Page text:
“Young black males are sitting in jails across the country for marijuana possession or distribution,” Graham-Smith said, “and my thinking was that there’s an opportunity here for MedMen to lead by example by putting social justice into action.”
Specifically, she asked the company to commit to “diverse and inclusive hiring practices” and support bail reform efforts.
MedMen replied by acknowledging the racist discrepancies in cannabis arrests, adding that “the end of prohibition will ultimately be the solution for that particular issue.”
The company has supported advocacy efforts, Yi told Leafly, by donating money to legalization campaigns and sponsoring expungement fairs to help individuals with prior convictions clear their records.
MedMen’s market dominance has also created friction with some of the cannabis industry’s old guard.
Before branded t-shirts, in-store iPad learning centers, and Goop-curated product walls, Los Angeles’s cannabis game was a lot less shiny. Its character was marked by medical caretakers and risk-taking entrepreneurs who weathered raids, robberies, violence, theft, and profound stigma. Many in LA’s cannabis community now regard these scars as signs of dues paid and commitment proven.
“I want every mom-and-pop to be super successful.”Adam Bierman, MedMen co-founder
MedMen, meanwhile, has managed to avoid most of these things entirely, something Bierman attributes to a bit of luck and the company’s being “hyper-vigilant” when it comes to legal compliance.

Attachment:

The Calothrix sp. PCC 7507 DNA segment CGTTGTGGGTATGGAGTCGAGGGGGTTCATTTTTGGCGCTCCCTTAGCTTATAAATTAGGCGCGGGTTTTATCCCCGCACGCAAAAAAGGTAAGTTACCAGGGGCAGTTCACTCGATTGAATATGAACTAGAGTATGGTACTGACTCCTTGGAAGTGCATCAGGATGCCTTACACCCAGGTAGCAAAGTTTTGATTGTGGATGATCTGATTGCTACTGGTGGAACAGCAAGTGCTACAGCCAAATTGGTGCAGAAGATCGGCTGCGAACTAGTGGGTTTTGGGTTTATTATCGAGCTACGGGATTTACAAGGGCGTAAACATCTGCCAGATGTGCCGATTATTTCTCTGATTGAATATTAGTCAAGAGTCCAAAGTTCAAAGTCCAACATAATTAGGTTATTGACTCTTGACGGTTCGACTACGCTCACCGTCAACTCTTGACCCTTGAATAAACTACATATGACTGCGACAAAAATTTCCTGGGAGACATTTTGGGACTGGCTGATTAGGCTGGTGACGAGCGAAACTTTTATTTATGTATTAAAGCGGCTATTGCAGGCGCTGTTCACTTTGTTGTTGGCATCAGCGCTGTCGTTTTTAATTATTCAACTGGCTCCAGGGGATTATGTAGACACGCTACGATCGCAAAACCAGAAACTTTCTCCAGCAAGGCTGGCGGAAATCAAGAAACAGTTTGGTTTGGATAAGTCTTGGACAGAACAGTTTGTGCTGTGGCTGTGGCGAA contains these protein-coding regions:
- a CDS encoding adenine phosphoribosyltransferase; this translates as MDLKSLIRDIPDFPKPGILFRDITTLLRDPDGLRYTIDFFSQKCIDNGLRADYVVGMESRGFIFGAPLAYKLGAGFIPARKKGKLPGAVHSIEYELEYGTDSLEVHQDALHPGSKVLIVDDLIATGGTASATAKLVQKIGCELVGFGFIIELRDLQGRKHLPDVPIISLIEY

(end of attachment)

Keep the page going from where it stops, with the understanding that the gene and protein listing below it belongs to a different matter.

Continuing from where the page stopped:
Sahak Ghaghian, who has worked as a consultant and adviser to the California Caregivers Alliance (CCA) on Sunset Boulevard for 12 years, hasn’t been so lucky. Located on the second floor of a Silver Lake strip mall, CCA is one of the few dispensaries in LA that’s remained in the same location since its inception, Ghaghian said. In 2011, DEA agents raided the shop, with agents clad in SWAT gear and wielding assault rifles. The raid forced the shop’s closure for nearly a year, and as recently as last year, CCA was hit by another shutdown by local law enforcement.
If MedMen is the Apple store of cannabis, CCA is its neighborhood indie café. Becoming a corporate behemoth was never CCA’s goal, Ghaghian said. The homey vibe of the dispensary, coupled with its longtime presence in the neighborhood, has cultivated a fiercely loyal shopper base, he said. Often, customers drop in just to chat with the staff.
“More power to them,” Ghaghian said of MedMen. “They decided to go that route, but that was kind of never part of our plan. We always just wanted to be kind of a staple in our little community.”
One of CCA’s former managers, who worked at the shop for eight years, said the rise of highly branded chains like MedMen is just part of the evolution of legal cannabis.
“MedMen will be kind of like going to BevMo versus going to Sunset Beer [a boutique bottle shop] down the street, where they have an even cooler selection and their staff is a lot more kind and personable,” said the former manager, who asked to remain anonymous in order to preserve working relationships within the industry. As for which kind of store customers might prefer, they said, “It really depends on the person.”
Yi at MedMen didn’t disagree with the comparison. In fact, he elaborated on it.
“It’s a bit of GMC meets BevMo in a Whole Foods type of environment,” he said.